But a series of genetic studies on living Africans have succeeded in identifying signs of mixture from ancient people. This work, led by Michael Hammer, Jeff Wall, Joe Lachance, and others, is built upon a close examination of the genomes from living people. What they are finding is genetic ghosts.

The breakthrough of the Neanderthal and Denisovan genomes may not have led to the recovery of equally old African genomes, at least not yet, but having ancient DNA from those Eurasian fossils did give rise to some statistical clues about how to identify genetic mixture from ancient peoples. Using those clues, researchers are now able to identify “ghost populations”, ancient groups whose mixture with modern humans helps to explain some aspects of diversity in African genomes today.

These ghosts were the African equivalent of Neanderthals. They were ancient lineages with long histories, starting from long before any modern humans existed, and they were mixing with modern populations as recently as 20,000 years ago.


Skull from Iwo Eleru, Nigeria. Photo credit: Katerina Harvati and colleagues CC-BY
We don’t know what fossils might represent these ghosts. Some anthropologists have suggested possible candidates. One archaic-looking human skull, found from Iwo Eleru, Nigeria, even existed during this latest part of the Pleistocene when the last signs of mixture have been identified.

What we know is that such genetically divergent lineages, now gone, existed during the entire time modern humans were evolving, from well before their first appearance 200,000 years ago.

Our species was never alone. As the modern human delta was spreading toward the sea, it took in a few streams from the branches that were heading into the desert.

What this means for fossils like Jebel Irhoud is that we don’t know where they fit. There was a river delta, leading from a common ancestor population to the diverse groups of living people today. But the river leading to that delta was not one big channel; it was a braided series of streams.


The streams were not equal — some of them only contributed a small amount to modern humans, while one was dominant, contributing more than 90% of the ancestry of all living groups. That dominant stream, that special population of human ancestors, lived sometime before 260,000 years ago. Jebel Irhoud might have been on the mainstream, or it might have been part of one of the more minor contributing archaic groups, making up a percent or two of the genomes of living people. Or it might belong to a still more distant extinct branch, its facial features inherited from very ancient ancestors like H. antecessor and marking no special relationship with any modern humans.

The thing is, the fossils we have today are not enough. They cannot answer this question because they cover such a tiny fraction of the African continent.

The wild card
That brings us to the other major discovery of the last month: Homo naledi lived at the same time these events were unfolding.


“Neo” skull (left) compared to DH1 skull of Homo naledi (right). Photo credit: John Hawks CC-BY
Four years ago, I was part of a team working under Lee Berger in the Rising Star cave system in South Africa, where we recovered the first specimens of a new species, Homo naledi. Last month, our team published the first scientific assessment of the age of this new species, between 236,000 and 335,000 years old.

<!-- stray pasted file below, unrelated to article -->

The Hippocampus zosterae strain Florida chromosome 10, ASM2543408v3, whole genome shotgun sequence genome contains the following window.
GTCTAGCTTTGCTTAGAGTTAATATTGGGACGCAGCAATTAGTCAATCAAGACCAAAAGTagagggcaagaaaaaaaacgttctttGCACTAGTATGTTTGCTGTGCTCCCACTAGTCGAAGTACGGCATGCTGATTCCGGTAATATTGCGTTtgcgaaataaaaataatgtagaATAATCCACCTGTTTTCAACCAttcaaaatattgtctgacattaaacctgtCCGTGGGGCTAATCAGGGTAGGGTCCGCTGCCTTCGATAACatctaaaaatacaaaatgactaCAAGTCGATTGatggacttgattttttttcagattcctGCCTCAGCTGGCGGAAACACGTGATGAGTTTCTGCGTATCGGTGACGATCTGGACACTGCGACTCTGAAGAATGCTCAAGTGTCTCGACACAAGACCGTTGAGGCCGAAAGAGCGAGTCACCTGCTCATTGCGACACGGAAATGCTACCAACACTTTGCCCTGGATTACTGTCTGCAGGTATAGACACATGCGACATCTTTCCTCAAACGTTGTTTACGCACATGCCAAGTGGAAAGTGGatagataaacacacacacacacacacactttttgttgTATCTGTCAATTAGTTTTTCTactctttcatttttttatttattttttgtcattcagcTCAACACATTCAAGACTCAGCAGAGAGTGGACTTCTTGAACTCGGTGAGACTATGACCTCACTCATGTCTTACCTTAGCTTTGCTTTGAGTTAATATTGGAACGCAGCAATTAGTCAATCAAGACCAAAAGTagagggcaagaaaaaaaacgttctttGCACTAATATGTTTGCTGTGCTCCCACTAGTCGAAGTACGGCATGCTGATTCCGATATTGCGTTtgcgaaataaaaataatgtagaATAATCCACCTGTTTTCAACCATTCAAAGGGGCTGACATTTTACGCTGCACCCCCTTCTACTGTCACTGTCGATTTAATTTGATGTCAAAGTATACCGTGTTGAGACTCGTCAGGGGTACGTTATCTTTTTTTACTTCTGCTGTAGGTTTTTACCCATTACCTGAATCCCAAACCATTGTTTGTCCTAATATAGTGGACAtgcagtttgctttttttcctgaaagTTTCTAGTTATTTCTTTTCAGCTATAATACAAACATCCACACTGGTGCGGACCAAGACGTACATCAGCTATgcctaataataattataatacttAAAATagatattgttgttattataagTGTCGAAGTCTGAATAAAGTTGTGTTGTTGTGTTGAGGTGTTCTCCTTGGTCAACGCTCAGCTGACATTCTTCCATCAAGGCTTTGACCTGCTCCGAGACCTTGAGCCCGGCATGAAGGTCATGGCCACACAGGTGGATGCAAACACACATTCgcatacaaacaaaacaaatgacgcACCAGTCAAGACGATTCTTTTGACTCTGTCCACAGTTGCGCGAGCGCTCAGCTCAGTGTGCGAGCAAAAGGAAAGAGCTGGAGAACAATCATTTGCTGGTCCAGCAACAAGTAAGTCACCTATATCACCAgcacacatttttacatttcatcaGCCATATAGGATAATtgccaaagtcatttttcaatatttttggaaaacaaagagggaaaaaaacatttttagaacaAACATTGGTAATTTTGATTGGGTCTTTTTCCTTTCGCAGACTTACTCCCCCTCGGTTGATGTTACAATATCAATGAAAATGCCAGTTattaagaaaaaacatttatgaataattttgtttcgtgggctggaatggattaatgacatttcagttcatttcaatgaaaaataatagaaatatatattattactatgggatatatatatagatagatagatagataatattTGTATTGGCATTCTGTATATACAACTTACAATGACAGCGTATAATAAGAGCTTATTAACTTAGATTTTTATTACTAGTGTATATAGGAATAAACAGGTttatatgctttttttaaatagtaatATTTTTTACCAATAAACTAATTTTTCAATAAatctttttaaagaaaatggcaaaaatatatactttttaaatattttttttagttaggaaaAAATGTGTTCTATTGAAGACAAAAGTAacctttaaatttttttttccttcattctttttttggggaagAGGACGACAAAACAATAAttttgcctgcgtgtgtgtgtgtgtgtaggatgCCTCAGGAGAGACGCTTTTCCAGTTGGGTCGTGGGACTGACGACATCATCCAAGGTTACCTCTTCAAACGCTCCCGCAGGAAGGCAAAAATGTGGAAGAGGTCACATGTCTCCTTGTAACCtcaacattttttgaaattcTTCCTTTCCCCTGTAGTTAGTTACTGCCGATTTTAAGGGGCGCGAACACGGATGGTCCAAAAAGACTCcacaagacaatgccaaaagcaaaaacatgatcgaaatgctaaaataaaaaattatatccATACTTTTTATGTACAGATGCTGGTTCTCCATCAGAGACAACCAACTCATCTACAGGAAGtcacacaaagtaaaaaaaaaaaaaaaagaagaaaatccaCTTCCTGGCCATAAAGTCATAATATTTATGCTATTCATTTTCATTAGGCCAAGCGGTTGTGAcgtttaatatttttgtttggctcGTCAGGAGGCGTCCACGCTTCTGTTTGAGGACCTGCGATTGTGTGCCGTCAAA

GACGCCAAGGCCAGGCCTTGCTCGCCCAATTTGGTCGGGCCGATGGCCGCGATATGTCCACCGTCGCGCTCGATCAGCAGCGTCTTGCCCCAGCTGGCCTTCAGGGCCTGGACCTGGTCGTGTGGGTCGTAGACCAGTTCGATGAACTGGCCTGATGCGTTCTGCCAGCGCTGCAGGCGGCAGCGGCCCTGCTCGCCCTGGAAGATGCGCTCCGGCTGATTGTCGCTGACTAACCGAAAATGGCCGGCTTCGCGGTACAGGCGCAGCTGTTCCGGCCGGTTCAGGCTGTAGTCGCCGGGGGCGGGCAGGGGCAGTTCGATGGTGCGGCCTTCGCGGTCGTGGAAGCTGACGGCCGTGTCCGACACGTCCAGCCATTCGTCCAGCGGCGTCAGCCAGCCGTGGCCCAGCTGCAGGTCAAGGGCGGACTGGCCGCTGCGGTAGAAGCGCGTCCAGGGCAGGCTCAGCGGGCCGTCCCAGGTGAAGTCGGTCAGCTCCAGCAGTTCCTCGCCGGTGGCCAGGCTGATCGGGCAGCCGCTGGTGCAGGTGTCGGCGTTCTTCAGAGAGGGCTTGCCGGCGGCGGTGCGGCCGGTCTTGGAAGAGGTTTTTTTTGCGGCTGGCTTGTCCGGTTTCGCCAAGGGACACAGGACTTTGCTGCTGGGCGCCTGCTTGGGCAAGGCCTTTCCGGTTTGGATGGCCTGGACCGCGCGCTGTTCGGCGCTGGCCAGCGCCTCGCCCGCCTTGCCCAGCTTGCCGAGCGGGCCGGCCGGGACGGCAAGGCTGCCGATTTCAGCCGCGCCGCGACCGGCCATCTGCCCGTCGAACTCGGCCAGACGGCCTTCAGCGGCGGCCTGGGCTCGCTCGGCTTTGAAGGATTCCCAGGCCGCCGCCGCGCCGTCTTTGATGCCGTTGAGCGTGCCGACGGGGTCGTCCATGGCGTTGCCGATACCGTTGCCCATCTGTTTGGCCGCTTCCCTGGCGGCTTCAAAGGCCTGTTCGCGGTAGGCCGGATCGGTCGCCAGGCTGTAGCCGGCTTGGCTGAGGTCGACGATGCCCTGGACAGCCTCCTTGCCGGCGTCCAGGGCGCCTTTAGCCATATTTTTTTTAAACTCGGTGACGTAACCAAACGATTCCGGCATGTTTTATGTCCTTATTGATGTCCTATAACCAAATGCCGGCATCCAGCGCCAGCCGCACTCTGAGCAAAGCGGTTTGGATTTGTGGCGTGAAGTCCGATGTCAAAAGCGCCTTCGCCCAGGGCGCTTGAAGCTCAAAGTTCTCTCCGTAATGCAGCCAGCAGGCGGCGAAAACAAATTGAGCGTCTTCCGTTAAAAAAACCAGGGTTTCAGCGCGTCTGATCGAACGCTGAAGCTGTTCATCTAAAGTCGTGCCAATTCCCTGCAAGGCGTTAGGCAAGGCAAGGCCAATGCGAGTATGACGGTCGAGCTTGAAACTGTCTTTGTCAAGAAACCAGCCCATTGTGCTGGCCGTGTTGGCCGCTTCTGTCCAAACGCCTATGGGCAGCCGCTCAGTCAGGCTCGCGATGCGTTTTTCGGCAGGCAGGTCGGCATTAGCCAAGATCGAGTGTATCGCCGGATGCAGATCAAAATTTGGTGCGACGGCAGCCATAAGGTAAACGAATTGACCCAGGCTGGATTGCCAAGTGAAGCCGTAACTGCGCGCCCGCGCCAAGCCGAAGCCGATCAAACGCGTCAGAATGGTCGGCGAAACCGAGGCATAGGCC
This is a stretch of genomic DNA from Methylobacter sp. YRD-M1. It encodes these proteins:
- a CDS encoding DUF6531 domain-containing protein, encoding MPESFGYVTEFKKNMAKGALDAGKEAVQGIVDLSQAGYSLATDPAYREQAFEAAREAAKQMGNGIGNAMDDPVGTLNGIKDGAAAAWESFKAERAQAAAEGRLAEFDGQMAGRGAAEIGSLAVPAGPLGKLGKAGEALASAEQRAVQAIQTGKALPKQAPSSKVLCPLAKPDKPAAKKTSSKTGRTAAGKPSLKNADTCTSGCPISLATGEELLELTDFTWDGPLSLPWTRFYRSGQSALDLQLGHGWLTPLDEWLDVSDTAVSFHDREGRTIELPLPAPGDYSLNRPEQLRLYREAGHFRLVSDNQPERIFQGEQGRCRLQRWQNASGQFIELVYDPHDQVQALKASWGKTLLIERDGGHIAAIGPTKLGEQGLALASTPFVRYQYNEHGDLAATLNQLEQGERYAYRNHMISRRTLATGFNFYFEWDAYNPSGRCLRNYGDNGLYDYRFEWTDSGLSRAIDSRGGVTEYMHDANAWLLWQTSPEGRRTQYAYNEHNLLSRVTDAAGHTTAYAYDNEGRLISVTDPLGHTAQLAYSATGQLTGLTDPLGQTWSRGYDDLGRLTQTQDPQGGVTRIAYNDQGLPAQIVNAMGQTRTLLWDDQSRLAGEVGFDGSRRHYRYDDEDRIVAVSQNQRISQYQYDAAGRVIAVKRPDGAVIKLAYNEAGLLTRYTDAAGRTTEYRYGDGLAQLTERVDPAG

H. naledi existed at the same time that the modern human delta was emerging from the braided stream.

This species, which has a small brain and many primitive features, seems to have originated more than a million years ago. It was there when Neanderthals and Denisovans went first into Eurasia, and it was there at the dawn of our own species. It lived during the time that hominins were making Acheulean handaxes, and it lived as Middle Stone Age techniques began to proliferate in southern Africa. We cannot assume that H. naledi wasn’t the species that made these tools where it lived.

We don’t know what the interactions between H. naledi and other populations may have been. The fossil record isn’t good enough to say whether they existed in the same place as any other modern or archaic humans.


“Neo” skull of H. naledi (left), Omo 2 skull usually attributed to modern humans (right). Photo credit: John Hawks CC-BY
But we can’t rule out the idea that H. naledi may have even mixed with modern humans.

The problem is that we don’t know if these populations ever met. In part, this is because we only have a handful of fossils from tiny parts of the continent. In part, our lack of knowledge comes from a lack of good context. Many of the important fossils, like the Florisbad skull, and the Kabwe skull from Zambia, were recovered at a time when fossil contexts were not recorded with the level of precision as today. Methods of direct dating such fossils have improved, but each advance means that old dates may not be trustworthy. That is, after all, why we are talking about new dates for Jebel Irhoud right now.

The next frontier
This time is exhilarating for researchers like me, facing so many new and unexpected questions. The answer is to make more discoveries.

Morphology does not tell the story of modern human origins. The handful of fossils that exist in Africa in the later Middle Pleistocene share different features with modern humans. Even H. naledi shares some modern human features that are not present in the Jebel Irhoud skulls.

Did short faces and rounded braincases really make a difference to the survival and success of modern humans? Maybe they were chance legacies of the population that gave rise to our gene pool. We don’t know.

As many archaeologists have noted, the behaviors of living people around the world are hugely varied, and most of them are paralleled within the record of Neanderthals and other archaic people. One thing that H. naledi reminds us is that the development of technology is a broader issue than the origin of modern humans.